Macro: The Road to Contemporary Art

The Road to Contemporary Art: Reuse

The ancient roman philosophy to create something new by using existing spaces, materials and structures has a long history and burned in the past great monuments. It’s amazing, the personality of each of them seems to be borne in this moment. The past is forgot, impossible, to imagine this strong identity in another way. Now this ancient talent fertilized even contemporary art.


It has been a long debate as what to do with this large space ever since the slaughterhouse of Testaccio moved to new structure near via Palmiro Togliatti in 1975.

This ex-slaughterhouse complex was designed by Gioacchino Ersoch between 1888 and 1891. It is located on the east side of the Tiber River in the rione Testaccio. It has a total surface area of 105,000 square meters, including a covered area of some 43,000 square meters.

This complex has an extremely modern organization system and the innovative structures in iron and cast iron. It also has the great pavilions and penthouses with the traditional curtain in tile, elements in travertine. The industrial architecture style of this complex is considered as the transition from Classic to Modern architecture, thus makes this complex as one of the most significant industrial architecture examples of late 19th century. This building is under monumental protection since 1988.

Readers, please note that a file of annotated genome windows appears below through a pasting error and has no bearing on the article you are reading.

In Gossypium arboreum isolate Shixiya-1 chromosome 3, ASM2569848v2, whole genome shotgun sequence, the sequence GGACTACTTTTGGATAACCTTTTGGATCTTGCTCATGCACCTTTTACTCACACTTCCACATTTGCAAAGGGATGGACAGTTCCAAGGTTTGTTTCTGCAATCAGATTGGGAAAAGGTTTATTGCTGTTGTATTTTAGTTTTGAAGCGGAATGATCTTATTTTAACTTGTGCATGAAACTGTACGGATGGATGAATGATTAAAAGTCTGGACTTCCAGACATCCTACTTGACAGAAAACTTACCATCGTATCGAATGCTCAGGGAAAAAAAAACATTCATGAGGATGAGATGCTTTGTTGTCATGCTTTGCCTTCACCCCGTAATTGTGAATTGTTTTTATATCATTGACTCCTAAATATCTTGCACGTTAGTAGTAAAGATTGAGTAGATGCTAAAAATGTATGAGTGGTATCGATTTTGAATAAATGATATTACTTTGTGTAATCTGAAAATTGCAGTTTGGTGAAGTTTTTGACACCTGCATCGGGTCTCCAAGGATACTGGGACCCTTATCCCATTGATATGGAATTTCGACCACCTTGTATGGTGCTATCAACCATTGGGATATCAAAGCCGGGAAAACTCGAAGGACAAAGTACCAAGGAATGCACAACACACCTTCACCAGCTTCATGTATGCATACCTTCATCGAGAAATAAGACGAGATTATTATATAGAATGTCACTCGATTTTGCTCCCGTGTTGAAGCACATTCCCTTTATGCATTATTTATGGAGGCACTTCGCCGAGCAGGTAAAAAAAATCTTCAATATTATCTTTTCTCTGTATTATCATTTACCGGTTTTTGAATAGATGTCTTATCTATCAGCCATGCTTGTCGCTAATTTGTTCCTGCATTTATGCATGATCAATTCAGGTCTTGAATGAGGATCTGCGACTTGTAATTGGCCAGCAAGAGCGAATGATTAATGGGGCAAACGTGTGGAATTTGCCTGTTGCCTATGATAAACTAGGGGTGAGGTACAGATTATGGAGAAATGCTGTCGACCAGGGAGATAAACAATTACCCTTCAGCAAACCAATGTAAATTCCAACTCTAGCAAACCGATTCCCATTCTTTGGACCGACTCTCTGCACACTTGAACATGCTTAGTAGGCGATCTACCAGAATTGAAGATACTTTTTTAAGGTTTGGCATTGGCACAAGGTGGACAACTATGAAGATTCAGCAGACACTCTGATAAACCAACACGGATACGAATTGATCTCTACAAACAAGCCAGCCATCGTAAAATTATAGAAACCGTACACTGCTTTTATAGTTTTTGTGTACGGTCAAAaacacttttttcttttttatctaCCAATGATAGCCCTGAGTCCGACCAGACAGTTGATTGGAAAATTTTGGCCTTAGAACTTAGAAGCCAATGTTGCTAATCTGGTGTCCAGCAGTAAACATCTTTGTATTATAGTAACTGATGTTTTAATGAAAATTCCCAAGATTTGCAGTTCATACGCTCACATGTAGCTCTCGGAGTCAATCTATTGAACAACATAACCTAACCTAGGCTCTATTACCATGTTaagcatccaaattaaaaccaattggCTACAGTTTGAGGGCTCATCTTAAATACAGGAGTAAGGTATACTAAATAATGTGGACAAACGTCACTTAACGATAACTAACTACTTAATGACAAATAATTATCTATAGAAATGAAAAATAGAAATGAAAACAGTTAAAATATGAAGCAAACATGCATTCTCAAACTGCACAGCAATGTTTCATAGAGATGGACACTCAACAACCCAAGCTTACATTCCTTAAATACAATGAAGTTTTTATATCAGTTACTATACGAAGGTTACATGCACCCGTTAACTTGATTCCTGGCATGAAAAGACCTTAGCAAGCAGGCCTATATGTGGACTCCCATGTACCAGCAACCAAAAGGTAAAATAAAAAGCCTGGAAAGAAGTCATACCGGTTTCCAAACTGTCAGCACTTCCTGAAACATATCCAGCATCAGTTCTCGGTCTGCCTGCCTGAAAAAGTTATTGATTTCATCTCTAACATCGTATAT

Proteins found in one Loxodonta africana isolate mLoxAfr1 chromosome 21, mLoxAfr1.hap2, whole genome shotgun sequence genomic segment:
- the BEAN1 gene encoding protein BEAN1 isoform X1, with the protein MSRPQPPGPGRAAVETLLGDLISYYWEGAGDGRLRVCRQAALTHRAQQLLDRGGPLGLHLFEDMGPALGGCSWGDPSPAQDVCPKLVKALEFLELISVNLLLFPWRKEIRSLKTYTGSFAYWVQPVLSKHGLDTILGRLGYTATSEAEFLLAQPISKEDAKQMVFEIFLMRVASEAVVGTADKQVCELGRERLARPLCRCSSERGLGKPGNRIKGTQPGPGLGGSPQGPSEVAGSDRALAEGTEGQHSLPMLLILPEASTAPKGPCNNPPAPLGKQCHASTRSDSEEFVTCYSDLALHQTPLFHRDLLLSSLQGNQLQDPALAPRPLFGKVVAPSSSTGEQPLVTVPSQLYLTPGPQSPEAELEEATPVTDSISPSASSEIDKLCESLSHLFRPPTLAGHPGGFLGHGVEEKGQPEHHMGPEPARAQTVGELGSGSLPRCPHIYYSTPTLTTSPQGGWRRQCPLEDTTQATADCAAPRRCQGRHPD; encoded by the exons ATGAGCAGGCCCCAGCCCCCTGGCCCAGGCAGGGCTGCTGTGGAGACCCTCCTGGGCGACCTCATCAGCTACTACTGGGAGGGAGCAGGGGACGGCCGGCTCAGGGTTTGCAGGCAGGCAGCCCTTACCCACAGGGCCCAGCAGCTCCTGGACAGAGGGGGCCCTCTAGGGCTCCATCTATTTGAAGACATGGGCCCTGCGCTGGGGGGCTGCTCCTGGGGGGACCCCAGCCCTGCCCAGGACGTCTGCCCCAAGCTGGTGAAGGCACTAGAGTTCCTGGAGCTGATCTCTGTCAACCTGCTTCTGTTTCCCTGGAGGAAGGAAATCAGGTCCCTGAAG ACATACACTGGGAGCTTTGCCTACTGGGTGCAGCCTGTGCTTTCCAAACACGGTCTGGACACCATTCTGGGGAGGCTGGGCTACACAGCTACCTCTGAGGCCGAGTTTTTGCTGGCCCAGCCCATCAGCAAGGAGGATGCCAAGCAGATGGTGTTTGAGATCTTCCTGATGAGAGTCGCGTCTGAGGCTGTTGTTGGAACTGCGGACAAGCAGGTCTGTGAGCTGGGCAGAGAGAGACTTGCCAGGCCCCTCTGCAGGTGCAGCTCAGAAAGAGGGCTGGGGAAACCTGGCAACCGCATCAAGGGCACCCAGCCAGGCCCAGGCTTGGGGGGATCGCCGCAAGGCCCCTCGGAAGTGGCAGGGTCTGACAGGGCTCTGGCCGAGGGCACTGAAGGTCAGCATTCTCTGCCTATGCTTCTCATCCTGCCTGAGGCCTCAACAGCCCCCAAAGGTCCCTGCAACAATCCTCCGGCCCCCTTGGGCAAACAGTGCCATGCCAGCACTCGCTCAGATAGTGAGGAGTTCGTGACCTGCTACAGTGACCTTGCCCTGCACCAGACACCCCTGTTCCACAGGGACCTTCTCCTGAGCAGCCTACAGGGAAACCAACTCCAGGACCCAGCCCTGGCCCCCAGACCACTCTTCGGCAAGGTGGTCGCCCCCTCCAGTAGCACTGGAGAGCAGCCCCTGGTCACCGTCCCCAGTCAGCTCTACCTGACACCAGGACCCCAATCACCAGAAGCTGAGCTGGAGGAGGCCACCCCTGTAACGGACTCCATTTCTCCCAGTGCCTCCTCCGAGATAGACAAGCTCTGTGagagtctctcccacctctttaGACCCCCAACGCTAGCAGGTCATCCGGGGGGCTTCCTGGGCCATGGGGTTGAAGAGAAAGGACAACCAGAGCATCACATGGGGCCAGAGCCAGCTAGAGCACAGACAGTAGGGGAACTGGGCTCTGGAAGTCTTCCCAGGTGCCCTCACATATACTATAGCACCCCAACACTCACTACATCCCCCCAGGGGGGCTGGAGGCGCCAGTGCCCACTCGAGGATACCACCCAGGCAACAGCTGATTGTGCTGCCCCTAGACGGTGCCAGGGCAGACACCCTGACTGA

Rome has long history of reusing space and materials. Many historical buildings survived through reusing such as Pantheon and Baths of Diocletian. Today, Rome carries on its tradition one more time to save this industrial architecture example from abandonment and vandalism and to bring a new identity to this place.

However, it is hard to find a solution to reuse this large complex in a sustainable way and save this interesting example of “industrial archaeology” in a conservative way at the same time. Finally, Rome has decided to take the advantage of existing Testaccio urban culture and transform this ex-industrial area into a center of culture, education and art.

The ex-slaughterhouse is divided into several parts and assigned to quite a few big institutes. The 3 dominant institutes are Alternative Economy Town, University of Roma Tre and MACRO. Each institute develops its own plan and has its own design teams with one goal: maximally use this space in a way that best preserves the building structure and architecture style.

Today the economy town occupies of 3,500 square meters of a covered space and approximately 8,000 square meters open space. The covered area houses a Bio-agricultural Market, Conference’s center, exhibition area, ethical finance office, workshops for recycling, tourist office, restaurant, coffee, air trade shops and roofed space. Bio-bar Photovoltaic systems are installed to save the energy and the covered area is transparency.

The project well preserved and restored the existing Ersoch portico with its slender cast-iron columns dating back to the late 1920’s. It is a good example of the combination of historical preservation and innovation.

University of Roma Tre : The Architecture Faculty

As a part of Ostiense Marconi Urban Plan, University of Roma Tre is transforming 16,511 square meters of the space in the ex-slaughterhouse into the architecture facility. The new facility will occupy one external wing of the complex to house three lecture rooms and one auditorium. The main objective of this intervention is to conserve, reuse and display this industrial archaeology building complex in Rome. The university wants to set up a model for the whole world. Part of spaces already put in use for the students a couple of years ago. Many studies about energy saving and architecture innovations of this space have been done by the professors and students.

MACRO Future